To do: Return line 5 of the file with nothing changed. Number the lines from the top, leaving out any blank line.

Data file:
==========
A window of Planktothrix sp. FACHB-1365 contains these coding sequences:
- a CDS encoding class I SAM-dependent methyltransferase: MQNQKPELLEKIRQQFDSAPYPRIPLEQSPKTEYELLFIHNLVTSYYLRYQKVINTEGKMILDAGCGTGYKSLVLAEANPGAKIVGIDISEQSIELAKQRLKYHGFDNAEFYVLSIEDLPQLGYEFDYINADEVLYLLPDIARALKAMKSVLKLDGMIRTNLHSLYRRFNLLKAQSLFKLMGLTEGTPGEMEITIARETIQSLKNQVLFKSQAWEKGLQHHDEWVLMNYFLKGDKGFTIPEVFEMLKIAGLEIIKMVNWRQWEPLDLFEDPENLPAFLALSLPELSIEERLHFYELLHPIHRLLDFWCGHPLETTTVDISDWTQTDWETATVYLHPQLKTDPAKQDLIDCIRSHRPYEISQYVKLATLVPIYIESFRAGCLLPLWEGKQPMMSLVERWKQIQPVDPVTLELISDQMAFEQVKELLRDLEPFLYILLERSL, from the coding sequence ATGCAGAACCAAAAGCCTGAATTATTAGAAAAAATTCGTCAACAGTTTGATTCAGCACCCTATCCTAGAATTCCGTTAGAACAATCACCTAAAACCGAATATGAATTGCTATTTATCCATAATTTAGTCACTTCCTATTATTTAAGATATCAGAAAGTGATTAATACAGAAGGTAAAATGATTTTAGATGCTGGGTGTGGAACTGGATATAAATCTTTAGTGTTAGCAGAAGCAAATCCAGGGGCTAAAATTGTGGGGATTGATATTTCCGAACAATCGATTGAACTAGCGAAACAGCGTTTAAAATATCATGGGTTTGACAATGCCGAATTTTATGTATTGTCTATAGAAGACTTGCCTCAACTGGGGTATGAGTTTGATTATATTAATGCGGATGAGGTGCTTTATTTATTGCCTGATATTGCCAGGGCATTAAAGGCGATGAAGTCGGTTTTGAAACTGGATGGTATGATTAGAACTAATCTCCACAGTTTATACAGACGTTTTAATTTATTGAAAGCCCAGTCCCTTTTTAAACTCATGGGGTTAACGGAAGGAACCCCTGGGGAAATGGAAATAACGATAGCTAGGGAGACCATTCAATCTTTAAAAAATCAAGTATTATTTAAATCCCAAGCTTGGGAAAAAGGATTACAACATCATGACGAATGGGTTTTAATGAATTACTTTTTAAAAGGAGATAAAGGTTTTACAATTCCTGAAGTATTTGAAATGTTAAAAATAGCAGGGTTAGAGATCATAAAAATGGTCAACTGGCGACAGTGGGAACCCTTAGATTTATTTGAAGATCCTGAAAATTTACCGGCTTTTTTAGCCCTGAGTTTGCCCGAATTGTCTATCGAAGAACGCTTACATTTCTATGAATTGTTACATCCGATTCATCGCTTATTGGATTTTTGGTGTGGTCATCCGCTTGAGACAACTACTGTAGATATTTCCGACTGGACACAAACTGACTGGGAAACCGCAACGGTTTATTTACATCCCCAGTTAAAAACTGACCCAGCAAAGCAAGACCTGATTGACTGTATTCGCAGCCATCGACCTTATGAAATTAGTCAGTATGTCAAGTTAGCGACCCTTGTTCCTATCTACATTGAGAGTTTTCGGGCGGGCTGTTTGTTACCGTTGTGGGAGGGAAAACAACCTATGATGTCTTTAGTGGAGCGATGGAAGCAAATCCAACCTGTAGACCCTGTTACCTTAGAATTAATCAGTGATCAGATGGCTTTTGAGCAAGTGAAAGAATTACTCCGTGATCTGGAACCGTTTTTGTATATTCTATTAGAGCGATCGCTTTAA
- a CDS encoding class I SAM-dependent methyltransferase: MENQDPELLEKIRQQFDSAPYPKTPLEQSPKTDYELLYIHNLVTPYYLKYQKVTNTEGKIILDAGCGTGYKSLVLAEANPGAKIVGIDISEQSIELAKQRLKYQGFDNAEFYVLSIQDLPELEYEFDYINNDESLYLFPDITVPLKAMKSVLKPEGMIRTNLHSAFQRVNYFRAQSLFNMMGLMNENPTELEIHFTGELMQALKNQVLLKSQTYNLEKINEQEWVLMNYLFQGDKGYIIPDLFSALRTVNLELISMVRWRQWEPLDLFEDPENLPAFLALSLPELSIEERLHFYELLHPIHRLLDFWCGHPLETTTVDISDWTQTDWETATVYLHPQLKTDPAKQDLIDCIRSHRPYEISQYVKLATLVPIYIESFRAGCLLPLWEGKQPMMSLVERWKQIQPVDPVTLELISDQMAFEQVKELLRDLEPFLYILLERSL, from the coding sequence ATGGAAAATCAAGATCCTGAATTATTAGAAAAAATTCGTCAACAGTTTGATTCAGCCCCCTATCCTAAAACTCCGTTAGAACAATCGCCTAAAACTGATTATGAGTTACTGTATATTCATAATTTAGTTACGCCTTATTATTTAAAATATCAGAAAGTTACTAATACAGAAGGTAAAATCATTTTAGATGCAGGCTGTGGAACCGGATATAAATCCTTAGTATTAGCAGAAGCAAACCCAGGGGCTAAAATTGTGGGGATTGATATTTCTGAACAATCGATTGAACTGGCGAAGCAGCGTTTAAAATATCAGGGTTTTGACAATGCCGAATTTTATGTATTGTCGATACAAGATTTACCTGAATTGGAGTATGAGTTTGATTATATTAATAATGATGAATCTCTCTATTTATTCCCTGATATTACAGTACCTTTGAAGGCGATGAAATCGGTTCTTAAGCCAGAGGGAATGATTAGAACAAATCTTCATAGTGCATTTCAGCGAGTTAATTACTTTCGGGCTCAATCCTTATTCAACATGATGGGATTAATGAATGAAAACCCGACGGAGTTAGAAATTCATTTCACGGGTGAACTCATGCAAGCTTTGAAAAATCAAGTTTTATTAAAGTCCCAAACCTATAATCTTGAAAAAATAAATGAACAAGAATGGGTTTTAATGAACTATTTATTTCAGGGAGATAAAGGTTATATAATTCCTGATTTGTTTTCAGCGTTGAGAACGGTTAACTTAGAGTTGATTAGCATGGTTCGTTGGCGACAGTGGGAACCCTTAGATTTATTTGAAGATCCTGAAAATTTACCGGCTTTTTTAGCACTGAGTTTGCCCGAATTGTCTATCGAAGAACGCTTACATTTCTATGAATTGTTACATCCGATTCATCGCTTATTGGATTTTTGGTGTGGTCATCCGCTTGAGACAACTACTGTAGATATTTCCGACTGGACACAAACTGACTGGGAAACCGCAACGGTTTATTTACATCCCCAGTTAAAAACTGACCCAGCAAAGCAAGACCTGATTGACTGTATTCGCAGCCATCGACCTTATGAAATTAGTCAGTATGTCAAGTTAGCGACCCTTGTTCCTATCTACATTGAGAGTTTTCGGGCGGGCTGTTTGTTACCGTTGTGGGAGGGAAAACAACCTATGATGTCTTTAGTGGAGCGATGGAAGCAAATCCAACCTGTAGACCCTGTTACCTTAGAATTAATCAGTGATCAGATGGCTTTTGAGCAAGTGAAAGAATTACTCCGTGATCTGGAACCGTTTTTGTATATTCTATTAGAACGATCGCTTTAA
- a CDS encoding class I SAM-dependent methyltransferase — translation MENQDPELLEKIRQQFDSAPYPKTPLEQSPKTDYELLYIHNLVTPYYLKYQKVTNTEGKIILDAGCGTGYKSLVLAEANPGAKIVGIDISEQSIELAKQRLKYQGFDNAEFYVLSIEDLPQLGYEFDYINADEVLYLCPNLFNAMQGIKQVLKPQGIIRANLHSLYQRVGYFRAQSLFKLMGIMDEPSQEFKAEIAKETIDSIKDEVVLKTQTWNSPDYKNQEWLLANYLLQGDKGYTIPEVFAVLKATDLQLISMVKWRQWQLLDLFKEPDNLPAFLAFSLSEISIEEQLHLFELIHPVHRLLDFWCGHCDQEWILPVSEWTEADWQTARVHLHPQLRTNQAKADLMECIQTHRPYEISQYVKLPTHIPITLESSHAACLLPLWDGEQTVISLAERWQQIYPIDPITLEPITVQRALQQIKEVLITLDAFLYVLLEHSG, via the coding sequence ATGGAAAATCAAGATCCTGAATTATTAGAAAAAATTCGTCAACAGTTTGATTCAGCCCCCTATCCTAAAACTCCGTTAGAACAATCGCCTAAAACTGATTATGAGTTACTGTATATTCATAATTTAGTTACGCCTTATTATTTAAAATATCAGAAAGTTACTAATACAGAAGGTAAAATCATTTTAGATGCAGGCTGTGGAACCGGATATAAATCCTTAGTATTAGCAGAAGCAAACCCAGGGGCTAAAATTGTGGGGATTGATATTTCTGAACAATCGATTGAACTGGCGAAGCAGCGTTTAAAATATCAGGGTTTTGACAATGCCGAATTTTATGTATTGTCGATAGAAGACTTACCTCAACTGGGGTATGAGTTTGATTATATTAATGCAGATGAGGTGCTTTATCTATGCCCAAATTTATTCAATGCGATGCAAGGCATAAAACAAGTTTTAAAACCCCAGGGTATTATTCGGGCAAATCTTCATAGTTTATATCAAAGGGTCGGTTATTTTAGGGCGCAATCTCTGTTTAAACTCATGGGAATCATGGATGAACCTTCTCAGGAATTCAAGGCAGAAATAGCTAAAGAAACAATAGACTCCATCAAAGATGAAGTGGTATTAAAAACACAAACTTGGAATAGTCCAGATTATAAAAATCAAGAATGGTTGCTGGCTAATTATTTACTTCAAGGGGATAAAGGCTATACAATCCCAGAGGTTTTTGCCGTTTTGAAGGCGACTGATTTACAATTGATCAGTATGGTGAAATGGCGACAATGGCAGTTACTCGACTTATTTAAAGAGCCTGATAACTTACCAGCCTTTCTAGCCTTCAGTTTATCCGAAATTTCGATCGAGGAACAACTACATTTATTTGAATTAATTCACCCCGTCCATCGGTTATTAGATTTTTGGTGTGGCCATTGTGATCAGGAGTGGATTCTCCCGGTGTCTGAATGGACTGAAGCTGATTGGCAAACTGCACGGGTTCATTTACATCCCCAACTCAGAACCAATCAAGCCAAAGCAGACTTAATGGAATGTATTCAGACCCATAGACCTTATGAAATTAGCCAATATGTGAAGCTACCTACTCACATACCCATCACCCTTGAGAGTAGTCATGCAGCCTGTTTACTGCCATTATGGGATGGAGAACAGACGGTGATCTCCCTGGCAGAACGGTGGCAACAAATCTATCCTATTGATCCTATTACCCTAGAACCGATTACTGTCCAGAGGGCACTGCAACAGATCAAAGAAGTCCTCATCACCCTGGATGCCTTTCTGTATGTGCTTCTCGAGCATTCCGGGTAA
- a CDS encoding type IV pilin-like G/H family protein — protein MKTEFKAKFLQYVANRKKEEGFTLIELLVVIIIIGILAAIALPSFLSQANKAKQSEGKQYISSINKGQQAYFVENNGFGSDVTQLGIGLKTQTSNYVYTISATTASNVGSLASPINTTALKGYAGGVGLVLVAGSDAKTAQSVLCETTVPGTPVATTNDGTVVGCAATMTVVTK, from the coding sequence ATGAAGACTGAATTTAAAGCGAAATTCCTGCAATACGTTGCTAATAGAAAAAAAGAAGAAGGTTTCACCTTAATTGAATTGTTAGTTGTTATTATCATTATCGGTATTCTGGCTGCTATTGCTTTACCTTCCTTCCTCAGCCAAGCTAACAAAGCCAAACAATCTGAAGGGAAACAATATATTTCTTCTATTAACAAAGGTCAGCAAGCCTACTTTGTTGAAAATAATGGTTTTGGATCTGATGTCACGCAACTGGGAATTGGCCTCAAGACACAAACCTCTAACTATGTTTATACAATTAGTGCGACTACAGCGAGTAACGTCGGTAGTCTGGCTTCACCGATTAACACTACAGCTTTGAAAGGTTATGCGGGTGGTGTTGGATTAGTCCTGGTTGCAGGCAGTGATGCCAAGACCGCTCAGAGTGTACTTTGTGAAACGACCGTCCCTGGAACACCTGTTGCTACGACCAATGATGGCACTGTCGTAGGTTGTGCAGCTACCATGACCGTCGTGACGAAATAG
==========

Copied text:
- a CDS encoding type IV pilin-like G/H family protein — protein MKTEFKAKFLQYVANRKKEEGFTLIELLVVIIIIGILAAIALPSFLSQANKAKQSEGKQYISSINKGQQAYFVENNGFGSDVTQLGIGLKTQTSNYVYTISATTASNVGSLASPINTTALKGYAGGVGLVLVAGSDAKTAQSVLCETTVPGTPVATTNDGTVVGCAATMTVVTK, from the coding sequence ATGAAGACTGAATTTAAAGCGAAATTCCTGCAATACGTTGCTAATAGAAAAAAAGAAGAAGGTTTCACCTTAATTGAATTGTTAGTTGTTATTATCATTATCGGTATTCTGGCTGCTATTGCTTTACCTTCCTTCCTCAGCCAAGCTAACAAAGCCAAACAATCTGAAGGGAAACAATATATTTCTTCTATTAACAAAGGTCAGCAAGCCTACTTTGTTGAAAATAATGGTTTTGGATCTGATGTCACGCAACTGGGAATTGGCCTCAAGACACAAACCTCTAACTATGTTTATACAATTAGTGCGACTACAGCGAGTAACGTCGGTAGTCTGGCTTCACCGATTAACACTACAGCTTTGAAAGGTTATGCGGGTGGTGTTGGATTAGTCCTGGTTGCAGGCAGTGATGCCAAGACCGCTCAGAGTGTACTTTGTGAAACGACCGTCCCTGGAACACCTGTTGCTACGACCAATGATGGCACTGTCGTAGGTTGTGCAGCTACCATGACCGTCGTGACGAAATAG